Coral in popular culture

Coral has taken on various meanings over time in popular culture, history and art.

Its peculiarity and its relative rarity have always made it an element of great value and refinement. In fact, since ancient times coral has been used for making jewelry or as a decorative element for the most diverse tools.

In classical antiquity it was believed that coral was born from contact some algae with the severed head of Medusa, which had had the same petrifying power as her gaze. Ovid tells us about it in his Metamorphoses, when he describes the episode following the liberation of Andromeda by Perseus.

For the ancient Celts, coral is compared to female beauty, but it is also a symbol of life and regeneration; for this they used it for the decoration of the warriors' grave goods.

Thanks to its shape - tree or tangle of blood vessels - to its color - red like blood, vehicle of life - and due to its mysterious ability to harden in contact with the air, coral in Ancient Rome had taken on curative and beneficial properties, even lucky charms.
It was widely used especially with newborns: they were made them wear coral pendants, it was administered in powder form for the prevention and treatment of epileptic seizures, to chase away nightmares and to soothe the pains of teething.

The meaning of coral as a specific childhood amulet was also preserved during the Middle Ages and the Renaissance, as evidenced by numerous works of art: it is even worn by the Child Jesus in various paintings, such as the "Madonna di Senigallia" by Piero della Francesca.
Also, he got rich even or beneficial powers: its morphological characteristics also made it a protection against lightning and the danger of sudden death. It even became the cure for bleeding and menstrual cycle abnormalities and coagulation for wounds, ulcers and scars - this is due to its similarity in shape and color to blood vessels and its ability to solidify.
In the Middle Ages, its shape was even approached to that of the Cross, making coral also an amulet against Evil.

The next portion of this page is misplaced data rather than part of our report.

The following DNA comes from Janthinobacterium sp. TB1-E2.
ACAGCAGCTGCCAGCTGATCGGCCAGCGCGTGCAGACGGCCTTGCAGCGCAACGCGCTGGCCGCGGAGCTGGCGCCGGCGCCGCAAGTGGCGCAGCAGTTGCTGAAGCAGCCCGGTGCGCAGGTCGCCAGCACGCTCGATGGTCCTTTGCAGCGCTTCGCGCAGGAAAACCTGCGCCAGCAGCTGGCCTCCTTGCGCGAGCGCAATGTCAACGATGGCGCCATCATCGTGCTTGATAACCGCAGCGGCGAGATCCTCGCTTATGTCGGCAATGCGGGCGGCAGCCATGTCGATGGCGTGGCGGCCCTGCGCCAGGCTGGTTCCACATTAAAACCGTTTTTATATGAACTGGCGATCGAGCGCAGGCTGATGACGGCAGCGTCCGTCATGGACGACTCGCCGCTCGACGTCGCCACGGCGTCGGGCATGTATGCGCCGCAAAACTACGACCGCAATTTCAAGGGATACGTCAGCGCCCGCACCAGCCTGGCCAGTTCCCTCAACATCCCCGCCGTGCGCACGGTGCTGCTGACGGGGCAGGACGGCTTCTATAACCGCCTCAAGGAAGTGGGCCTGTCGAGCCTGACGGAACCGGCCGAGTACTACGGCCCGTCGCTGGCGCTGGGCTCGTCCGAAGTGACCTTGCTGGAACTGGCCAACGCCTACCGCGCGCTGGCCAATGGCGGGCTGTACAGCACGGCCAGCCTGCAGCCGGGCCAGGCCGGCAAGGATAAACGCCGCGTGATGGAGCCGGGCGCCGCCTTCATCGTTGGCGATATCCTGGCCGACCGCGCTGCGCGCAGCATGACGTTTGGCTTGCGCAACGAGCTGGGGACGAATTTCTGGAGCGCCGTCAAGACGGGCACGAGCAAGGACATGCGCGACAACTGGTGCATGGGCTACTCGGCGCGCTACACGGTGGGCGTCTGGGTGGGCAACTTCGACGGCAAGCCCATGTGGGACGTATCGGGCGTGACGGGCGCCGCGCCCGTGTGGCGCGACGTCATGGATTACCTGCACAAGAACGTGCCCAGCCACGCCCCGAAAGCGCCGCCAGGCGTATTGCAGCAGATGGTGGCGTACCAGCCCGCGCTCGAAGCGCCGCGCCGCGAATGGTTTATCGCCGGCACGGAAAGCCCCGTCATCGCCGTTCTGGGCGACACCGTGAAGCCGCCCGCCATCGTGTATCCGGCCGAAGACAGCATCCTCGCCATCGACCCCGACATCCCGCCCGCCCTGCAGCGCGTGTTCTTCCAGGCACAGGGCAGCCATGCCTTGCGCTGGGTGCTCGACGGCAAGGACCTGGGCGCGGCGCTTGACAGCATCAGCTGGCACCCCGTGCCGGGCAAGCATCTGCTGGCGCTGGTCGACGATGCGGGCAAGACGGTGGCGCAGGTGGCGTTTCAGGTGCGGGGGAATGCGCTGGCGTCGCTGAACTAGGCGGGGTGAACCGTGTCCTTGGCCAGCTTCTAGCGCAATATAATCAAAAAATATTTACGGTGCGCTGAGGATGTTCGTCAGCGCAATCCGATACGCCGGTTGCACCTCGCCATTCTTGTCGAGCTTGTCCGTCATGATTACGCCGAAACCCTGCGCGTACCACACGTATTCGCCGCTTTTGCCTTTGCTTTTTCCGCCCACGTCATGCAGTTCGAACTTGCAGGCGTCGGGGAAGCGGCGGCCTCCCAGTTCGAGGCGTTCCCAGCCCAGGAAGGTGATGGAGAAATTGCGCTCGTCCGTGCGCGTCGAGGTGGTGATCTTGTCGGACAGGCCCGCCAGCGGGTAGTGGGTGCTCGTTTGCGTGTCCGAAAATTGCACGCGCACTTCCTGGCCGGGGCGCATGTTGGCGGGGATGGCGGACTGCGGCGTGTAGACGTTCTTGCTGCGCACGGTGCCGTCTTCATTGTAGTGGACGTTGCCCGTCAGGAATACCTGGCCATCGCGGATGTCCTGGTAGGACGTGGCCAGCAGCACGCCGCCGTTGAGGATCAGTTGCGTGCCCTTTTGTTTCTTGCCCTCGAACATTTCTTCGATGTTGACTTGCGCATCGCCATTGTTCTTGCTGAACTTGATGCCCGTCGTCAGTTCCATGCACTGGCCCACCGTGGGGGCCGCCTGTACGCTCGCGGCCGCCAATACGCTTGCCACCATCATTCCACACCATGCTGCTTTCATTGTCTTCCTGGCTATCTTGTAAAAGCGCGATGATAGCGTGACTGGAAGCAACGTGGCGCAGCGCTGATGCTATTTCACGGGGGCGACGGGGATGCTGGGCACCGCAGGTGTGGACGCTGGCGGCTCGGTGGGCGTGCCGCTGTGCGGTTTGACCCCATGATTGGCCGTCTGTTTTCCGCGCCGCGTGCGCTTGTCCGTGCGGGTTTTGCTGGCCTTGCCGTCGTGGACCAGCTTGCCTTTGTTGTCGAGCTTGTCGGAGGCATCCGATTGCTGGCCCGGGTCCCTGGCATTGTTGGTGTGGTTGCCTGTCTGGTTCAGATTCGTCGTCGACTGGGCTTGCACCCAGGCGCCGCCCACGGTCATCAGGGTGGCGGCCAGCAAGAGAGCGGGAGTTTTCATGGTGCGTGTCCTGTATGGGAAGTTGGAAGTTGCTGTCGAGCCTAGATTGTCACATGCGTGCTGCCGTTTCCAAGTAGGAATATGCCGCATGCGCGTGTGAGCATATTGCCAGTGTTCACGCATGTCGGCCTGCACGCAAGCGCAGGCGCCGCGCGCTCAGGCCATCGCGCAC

The introduction of the use of the rosary in devotional practices it made common the use of coral for the realization of the red grains that recalled the mystical roses of the Marian garden, as evidenced by the Tuscan portraiture of the fifteenth century. An example is the portrait of Giovanna Tornabuoni by Ghirlandaio.

In some Renaissance altarpieces there are objects and decorations in coral, which were usually used for the enrichment of thrones and canopies that welcome Mary and Baby Jesus: in addition to being a good omen for the entire parish community, this use testifies to the custom of decorating churches with rare and precious objects, a symbol of the wonder and beauty of creation.
A precious example of such representations is represented by the "Pala della Vittoria" by Andrea Mantenga.

In the Mannerist sixteenth century the meaning of Coral amplifies its alchemical values. The myth of Perseus and Medusa, the metamorphosis and the arcane power of natural elements are back in vogue.
The processing of coral in this era becomes particularly elaborate, until its development, in the Baroque period, in the Southern Italy, of a form of refined and rich craftsmanship, whose production of both devotional and mythological-inspired objects, is mainly aimed at the rich Italian and Spanish courts.

Leave a comment